Simple 3-Layer Neural Network for MNIST Handwriting Recognition

I’ve extended my simple 1-Layer neural network to include a hidden layer and use the back propagation algorithm for updating connection weights. The size of the network (number of neurons per layer) is dynamic. It’s accuracy in classifying the handwritten digits in the MNIST database improved from 85% to >91%.

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In a previous blog post I introduced a simple 1-Layer neural network for MNIST handwriting recognition. It was based on a single layer of perceptrons whose connection weights are adjusted during a supervised learning process. The result was an 85% accuracy in classifying the digits in the MNIST testing dataset.

The network did not use a real activation function (only simple linear “normalization”) and no weighted error back propagation. Now, I want to add these things to see how this will improve the network’s effectiveness. At the same time I also want to make the code more versatile and re-usable, offering a standardized interface, and to allow for dyanmic network sizing.

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From 1 Layer to 3 Layers

The first major change in the design is adding a hidden layer between input and output. So how come a 1 layer network becomes a 3 layer network? It’s simply a different naming convention. The 1-layer network only had one single layer of perceptrons, the output layer. In my previous design, the input to the network was NOT part of the network, i.e. whenever this input was needed (when calculating a node’s output and when updating a node’s weights) I refered to a MNIST image, a variable outside of the network.

When I redesigned the network I found it advantagous to include the input feed inside the network. It allows to treat the network as an independent object (data structure) without external references.

Therefore, by adding a hidden layer, plus treating the input as a network layer as well, the 1-layer network becomes a 3-layer network.

Dynamically Sized Network

One of the challenges when redesigning the network was making its size dynamic. In C, dynamically sized objects are not as easy to implement as in higher-level languages.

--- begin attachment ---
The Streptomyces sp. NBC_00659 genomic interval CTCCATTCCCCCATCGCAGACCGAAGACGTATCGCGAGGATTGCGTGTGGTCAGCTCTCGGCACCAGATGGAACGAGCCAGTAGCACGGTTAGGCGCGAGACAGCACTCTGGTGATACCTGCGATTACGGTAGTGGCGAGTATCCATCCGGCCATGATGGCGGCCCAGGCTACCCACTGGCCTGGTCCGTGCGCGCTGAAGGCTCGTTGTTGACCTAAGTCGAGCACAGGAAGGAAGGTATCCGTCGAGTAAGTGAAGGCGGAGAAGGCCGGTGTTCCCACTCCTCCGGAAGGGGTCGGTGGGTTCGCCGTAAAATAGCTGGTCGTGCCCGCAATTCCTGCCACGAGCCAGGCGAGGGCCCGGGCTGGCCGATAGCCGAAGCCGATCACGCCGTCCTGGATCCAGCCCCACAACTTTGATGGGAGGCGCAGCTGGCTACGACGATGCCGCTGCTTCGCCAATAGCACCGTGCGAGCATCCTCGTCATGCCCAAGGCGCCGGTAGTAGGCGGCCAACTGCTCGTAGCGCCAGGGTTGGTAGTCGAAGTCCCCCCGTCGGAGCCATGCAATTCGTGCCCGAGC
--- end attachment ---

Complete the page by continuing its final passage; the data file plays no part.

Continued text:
The Data Model

I decided to make use of a C feature originally refered to as the struct hack until it officially became part of C as flexible array member. The idea is simple: place an empty array at the end of a struct definition and manually allocate as much memory for the struct as it actually needs.

I make extensive use of this feature by stacking several layers of dynamically sized data structures.

Let’s start at the smallest, most inner level of a network, the node. (Node refers to the same concept of a perceptron or cell, as I previously had called it.)

struct Node{
    double bias;
    double output;
    int wcount;
    double weights[];
};

The number of weights of a node normally depends on the number of nodes in the previous layer (assuming a fully connected design). Since we want this number to be dynamic we use an empty array or flexible array member. But, in order to be able to access each individual weight later, we need to remember how many weights a node actually has. This is what wcount (weight count) is for.

Next we put several of these nodes tegether to form a layer

struct Layer{
    int ncount;
    Node nodes[];
};

and use ncount (node count) to remember how many nodes are actually stored inside this layer.

Lastly, we stack several (for now only 3: input, hidden and output) of such layers into a network:

struct Network{
    int inpNodeSize;
    int inpLayerSize;
    int hidNodeSize;
    int hidLayerSize;
    int outNodeSize;
    int outLayerSize;
    Layer layers[];
};

Since the number of layers (for now) is fixed, i.e. always 3 (input, hidden, output), I did not add a variable lcount (layer count) to remember the number of layers. This could be done later if the number of (hidden) layers inside the network is required to be dynamic.

Manual Memory Allocation

Once the data model for the network and its components is defined, we need to manually allocate memory for each part. If we assume that all layers are fully connected, i.e. each node connects to all nodes in the following layer, then the overall size of the network only depends on 3 numbers:

1. Size of the input vector (= number of pixels of a MNIST image)
2. Number of nodes in the hidden layer 
3. Number of nodes in the output layer

Hence, we’ll create an interface for creating the network which looks like this:

Network *createNetwork(int size_of_input_vector,    
                       int number_of_nodes_in_hidden_layer, 
                       int number_of_nodes_in_output_layer);

Now we calculate the size of each node type (input, hidden, output) as well as the required memory for each of the 3 layers. Adding up the layers’ sizes then gives us the size of the overall network.

Network *createNetwork(int inpCount, int hidCount, int outCount){
    
    // Calculate size of INPUT Layer
    int inpNodeSize     = sizeof(Node);         // Input layer has 0 weights
    int inpLayerSize    = sizeof(Layer) + (inpCount * inpNodeSize);
    
    // Calculate size of HIDDEN Layer
    int hidWeightsCount = inpCount;